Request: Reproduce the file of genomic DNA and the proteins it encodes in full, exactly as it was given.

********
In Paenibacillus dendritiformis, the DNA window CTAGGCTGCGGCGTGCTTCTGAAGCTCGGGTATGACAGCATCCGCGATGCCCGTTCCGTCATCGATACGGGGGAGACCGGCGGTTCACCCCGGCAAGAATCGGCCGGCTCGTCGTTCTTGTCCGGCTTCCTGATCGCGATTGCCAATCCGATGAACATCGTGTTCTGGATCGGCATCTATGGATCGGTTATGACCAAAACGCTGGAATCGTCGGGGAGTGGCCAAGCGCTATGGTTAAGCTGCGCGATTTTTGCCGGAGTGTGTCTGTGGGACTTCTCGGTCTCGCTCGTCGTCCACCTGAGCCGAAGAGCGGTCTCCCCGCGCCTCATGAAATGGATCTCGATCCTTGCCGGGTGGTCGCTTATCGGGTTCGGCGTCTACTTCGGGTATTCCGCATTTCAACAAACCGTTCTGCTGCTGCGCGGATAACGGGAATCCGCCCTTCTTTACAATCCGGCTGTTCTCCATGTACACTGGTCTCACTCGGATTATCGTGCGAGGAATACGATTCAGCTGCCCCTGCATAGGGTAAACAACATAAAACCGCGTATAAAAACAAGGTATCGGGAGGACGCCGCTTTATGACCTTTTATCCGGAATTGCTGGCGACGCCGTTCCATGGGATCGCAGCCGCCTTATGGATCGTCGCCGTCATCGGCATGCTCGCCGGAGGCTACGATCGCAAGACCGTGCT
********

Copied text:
In Paenibacillus dendritiformis, the DNA window CTAGGCTGCGGCGTGCTTCTGAAGCTCGGGTATGACAGCATCCGCGATGCCCGTTCCGTCATCGATACGGGGGAGACCGGCGGTTCACCCCGGCAAGAATCGGCCGGCTCGTCGTTCTTGTCCGGCTTCCTGATCGCGATTGCCAATCCGATGAACATCGTGTTCTGGATCGGCATCTATGGATCGGTTATGACCAAAACGCTGGAATCGTCGGGGAGTGGCCAAGCGCTATGGTTAAGCTGCGCGATTTTTGCCGGAGTGTGTCTGTGGGACTTCTCGGTCTCGCTCGTCGTCCACCTGAGCCGAAGAGCGGTCTCCCCGCGCCTCATGAAATGGATCTCGATCCTTGCCGGGTGGTCGCTTATCGGGTTCGGCGTCTACTTCGGGTATTCCGCATTTCAACAAACCGTTCTGCTGCTGCGCGGATAACGGGAATCCGCCCTTCTTTACAATCCGGCTGTTCTCCATGTACACTGGTCTCACTCGGATTATCGTGCGAGGAATACGATTCAGCTGCCCCTGCATAGGGTAAACAACATAAAACCGCGTATAAAAACAAGGTATCGGGAGGACGCCGCTTTATGACCTTTTATCCGGAATTGCTGGCGACGCCGTTCCATGGGATCGCAGCCGCCTTATGGATCGTCGCCGTCATCGGCATGCTCGCCGGAGGCTACGATCGCAAGACCGTGCT